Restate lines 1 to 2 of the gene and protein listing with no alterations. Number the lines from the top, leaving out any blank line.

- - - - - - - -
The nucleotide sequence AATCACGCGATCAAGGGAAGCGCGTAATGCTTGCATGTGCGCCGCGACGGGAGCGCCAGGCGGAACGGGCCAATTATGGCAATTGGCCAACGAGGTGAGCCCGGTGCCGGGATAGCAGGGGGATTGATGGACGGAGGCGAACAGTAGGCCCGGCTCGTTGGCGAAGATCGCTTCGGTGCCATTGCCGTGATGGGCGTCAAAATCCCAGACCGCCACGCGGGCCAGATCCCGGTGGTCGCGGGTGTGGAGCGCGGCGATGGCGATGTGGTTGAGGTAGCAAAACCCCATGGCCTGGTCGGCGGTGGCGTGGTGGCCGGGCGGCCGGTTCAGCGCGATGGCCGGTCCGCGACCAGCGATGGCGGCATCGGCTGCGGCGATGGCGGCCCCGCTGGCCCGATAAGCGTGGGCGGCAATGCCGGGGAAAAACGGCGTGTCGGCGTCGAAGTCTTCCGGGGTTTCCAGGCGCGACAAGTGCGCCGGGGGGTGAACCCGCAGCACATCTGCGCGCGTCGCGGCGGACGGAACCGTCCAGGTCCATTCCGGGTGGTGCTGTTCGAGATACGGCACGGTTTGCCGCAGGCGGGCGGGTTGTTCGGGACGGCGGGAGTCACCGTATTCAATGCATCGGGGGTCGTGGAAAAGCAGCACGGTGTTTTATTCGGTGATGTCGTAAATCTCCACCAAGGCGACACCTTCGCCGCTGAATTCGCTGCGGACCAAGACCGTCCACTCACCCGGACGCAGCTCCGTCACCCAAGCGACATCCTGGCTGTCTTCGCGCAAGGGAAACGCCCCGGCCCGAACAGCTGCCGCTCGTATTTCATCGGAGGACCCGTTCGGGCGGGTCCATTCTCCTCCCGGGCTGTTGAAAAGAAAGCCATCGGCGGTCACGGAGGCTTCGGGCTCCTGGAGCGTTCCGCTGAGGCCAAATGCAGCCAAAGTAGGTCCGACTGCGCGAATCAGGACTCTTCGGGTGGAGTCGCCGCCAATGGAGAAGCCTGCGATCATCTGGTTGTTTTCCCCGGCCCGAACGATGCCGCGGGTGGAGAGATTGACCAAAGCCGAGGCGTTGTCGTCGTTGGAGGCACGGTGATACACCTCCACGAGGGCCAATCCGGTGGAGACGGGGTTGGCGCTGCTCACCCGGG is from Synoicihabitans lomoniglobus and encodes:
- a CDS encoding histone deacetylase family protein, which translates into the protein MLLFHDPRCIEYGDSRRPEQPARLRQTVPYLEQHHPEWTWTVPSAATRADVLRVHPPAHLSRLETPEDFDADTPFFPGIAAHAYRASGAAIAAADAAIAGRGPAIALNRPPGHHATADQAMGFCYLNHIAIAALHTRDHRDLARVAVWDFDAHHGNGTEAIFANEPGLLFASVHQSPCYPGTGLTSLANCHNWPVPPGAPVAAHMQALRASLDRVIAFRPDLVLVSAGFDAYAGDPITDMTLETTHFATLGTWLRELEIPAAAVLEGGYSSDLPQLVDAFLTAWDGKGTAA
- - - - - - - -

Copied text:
The nucleotide sequence AATCACGCGATCAAGGGAAGCGCGTAATGCTTGCATGTGCGCCGCGACGGGAGCGCCAGGCGGAACGGGCCAATTATGGCAATTGGCCAACGAGGTGAGCCCGGTGCCGGGATAGCAGGGGGATTGATGGACGGAGGCGAACAGTAGGCCCGGCTCGTTGGCGAAGATCGCTTCGGTGCCATTGCCGTGATGGGCGTCAAAATCCCAGACCGCCACGCGGGCCAGATCCCGGTGGTCGCGGGTGTGGAGCGCGGCGATGGCGATGTGGTTGAGGTAGCAAAACCCCATGGCCTGGTCGGCGGTGGCGTGGTGGCCGGGCGGCCGGTTCAGCGCGATGGCCGGTCCGCGACCAGCGATGGCGGCATCGGCTGCGGCGATGGCGGCCCCGCTGGCCCGATAAGCGTGGGCGGCAATGCCGGGGAAAAACGGCGTGTCGGCGTCGAAGTCTTCCGGGGTTTCCAGGCGCGACAAGTGCGCCGGGGGGTGAACCCGCAGCACATCTGCGCGCGTCGCGGCGGACGGAACCGTCCAGGTCCATTCCGGGTGGTGCTGTTCGAGATACGGCACGGTTTGCCGCAGGCGGGCGGGTTGTTCGGGACGGCGGGAGTCACCGTATTCAATGCATCGGGGGTCGTGGAAAAGCAGCACGGTGTTTTATTCGGTGATGTCGTAAATCTCCACCAAGGCGACACCTTCGCCGCTGAATTCGCTGCGGACCAAGACCGTCCACTCACCCGGACGCAGCTCCGTCACCCAAGCGACATCCTGGCTGTCTTCGCGCAAGGGAAACGCCCCGGCCCGAACAGCTGCCGCTCGTATTTCATCGGAGGACCCGTTCGGGCGGGTCCATTCTCCTCCCGGGCTGTTGAAAAGAAAGCCATCGGCGGTCACGGAGGCTTCGGGCTCCTGGAGCGTTCCGCTGAGGCCAAATGCAGCCAAAGTAGGTCCGACTGCGCGAATCAGGACTCTTCGGGTGGAGTCGCCGCCAATGGAGAAGCCTGCGATCATCTGGTTGTTTTCCCCGGCCCGAACGATGCCGCGGGTGGAGAGATTGACCAAAGCCGAGGCGTTGTCGTCGTTGGAGGCACGGTGATACACCTCCACGAGGGCCAATCCGGTGGAGACGGGGTTGGCGCTGCTCACCCGGG is from Synoicihabitans lomoniglobus and encodes:
- a CDS encoding histone deacetylase family protein, which translates into the protein MLLFHDPRCIEYGDSRRPEQPARLRQTVPYLEQHHPEWTWTVPSAATRADVLRVHPPAHLSRLETPEDFDADTPFFPGIAAHAYRASGAAIAAADAAIAGRGPAIALNRPPGHHATADQAMGFCYLNHIAIAALHTRDHRDLARVAVWDFDAHHGNGTEAIFANEPGLLFASVHQSPCYPGTGLTSLANCHNWPVPPGAPVAAHMQALRASLDRVIAFRPDLVLVSAGFDAYAGDPITDMTLETTHFATLGTWLRELEIPAAAVLEGGYSSDLPQLVDAFLTAWDGKGTAA